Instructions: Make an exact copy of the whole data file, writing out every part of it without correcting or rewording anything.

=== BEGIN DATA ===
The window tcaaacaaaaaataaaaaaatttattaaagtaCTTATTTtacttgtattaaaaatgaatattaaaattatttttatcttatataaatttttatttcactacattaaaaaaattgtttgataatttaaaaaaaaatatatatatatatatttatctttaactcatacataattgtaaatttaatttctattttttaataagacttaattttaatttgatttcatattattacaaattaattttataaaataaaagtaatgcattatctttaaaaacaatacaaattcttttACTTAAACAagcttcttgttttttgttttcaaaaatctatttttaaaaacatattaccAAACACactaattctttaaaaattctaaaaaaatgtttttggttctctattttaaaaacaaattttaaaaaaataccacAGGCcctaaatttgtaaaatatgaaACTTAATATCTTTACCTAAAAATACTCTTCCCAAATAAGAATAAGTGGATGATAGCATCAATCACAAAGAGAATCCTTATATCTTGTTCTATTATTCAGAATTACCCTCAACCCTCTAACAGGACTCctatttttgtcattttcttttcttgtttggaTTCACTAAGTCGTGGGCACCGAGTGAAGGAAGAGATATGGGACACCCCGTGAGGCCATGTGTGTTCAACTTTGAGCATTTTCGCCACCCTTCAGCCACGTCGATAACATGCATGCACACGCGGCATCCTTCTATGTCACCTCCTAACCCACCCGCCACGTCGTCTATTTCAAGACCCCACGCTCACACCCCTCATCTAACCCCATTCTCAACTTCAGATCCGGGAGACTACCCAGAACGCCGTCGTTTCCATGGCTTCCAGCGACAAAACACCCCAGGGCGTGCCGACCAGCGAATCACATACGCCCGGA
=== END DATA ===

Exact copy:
The window tcaaacaaaaaataaaaaaatttattaaagtaCTTATTTtacttgtattaaaaatgaatattaaaattatttttatcttatataaatttttatttcactacattaaaaaaattgtttgataatttaaaaaaaaatatatatatatatatttatctttaactcatacataattgtaaatttaatttctattttttaataagacttaattttaatttgatttcatattattacaaattaattttataaaataaaagtaatgcattatctttaaaaacaatacaaattcttttACTTAAACAagcttcttgttttttgttttcaaaaatctatttttaaaaacatattaccAAACACactaattctttaaaaattctaaaaaaatgtttttggttctctattttaaaaacaaattttaaaaaaataccacAGGCcctaaatttgtaaaatatgaaACTTAATATCTTTACCTAAAAATACTCTTCCCAAATAAGAATAAGTGGATGATAGCATCAATCACAAAGAGAATCCTTATATCTTGTTCTATTATTCAGAATTACCCTCAACCCTCTAACAGGACTCctatttttgtcattttcttttcttgtttggaTTCACTAAGTCGTGGGCACCGAGTGAAGGAAGAGATATGGGACACCCCGTGAGGCCATGTGTGTTCAACTTTGAGCATTTTCGCCACCCTTCAGCCACGTCGATAACATGCATGCACACGCGGCATCCTTCTATGTCACCTCCTAACCCACCCGCCACGTCGTCTATTTCAAGACCCCACGCTCACACCCCTCATCTAACCCCATTCTCAACTTCAGATCCGGGAGACTACCCAGAACGCCGTCGTTTCCATGGCTTCCAGCGACAAAACACCCCAGGGCGTGCCGACCAGCGAATCACATACGCCCGGA